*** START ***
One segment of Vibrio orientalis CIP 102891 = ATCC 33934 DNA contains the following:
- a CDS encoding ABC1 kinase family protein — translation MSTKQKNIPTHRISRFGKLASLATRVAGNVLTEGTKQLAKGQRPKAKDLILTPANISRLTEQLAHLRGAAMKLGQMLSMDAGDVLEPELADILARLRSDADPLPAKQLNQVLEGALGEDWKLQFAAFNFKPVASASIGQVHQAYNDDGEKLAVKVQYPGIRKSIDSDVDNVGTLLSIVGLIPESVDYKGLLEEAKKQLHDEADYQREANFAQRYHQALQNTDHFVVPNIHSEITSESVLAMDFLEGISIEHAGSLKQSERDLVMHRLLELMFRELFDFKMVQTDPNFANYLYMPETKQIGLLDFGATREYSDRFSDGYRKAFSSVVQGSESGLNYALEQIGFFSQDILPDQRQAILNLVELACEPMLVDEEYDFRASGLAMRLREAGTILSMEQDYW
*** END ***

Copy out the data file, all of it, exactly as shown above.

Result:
One segment of Vibrio orientalis CIP 102891 = ATCC 33934 DNA contains the following:
- a CDS encoding ABC1 kinase family protein — translation MSTKQKNIPTHRISRFGKLASLATRVAGNVLTEGTKQLAKGQRPKAKDLILTPANISRLTEQLAHLRGAAMKLGQMLSMDAGDVLEPELADILARLRSDADPLPAKQLNQVLEGALGEDWKLQFAAFNFKPVASASIGQVHQAYNDDGEKLAVKVQYPGIRKSIDSDVDNVGTLLSIVGLIPESVDYKGLLEEAKKQLHDEADYQREANFAQRYHQALQNTDHFVVPNIHSEITSESVLAMDFLEGISIEHAGSLKQSERDLVMHRLLELMFRELFDFKMVQTDPNFANYLYMPETKQIGLLDFGATREYSDRFSDGYRKAFSSVVQGSESGLNYALEQIGFFSQDILPDQRQAILNLVELACEPMLVDEEYDFRASGLAMRLREAGTILSMEQDYW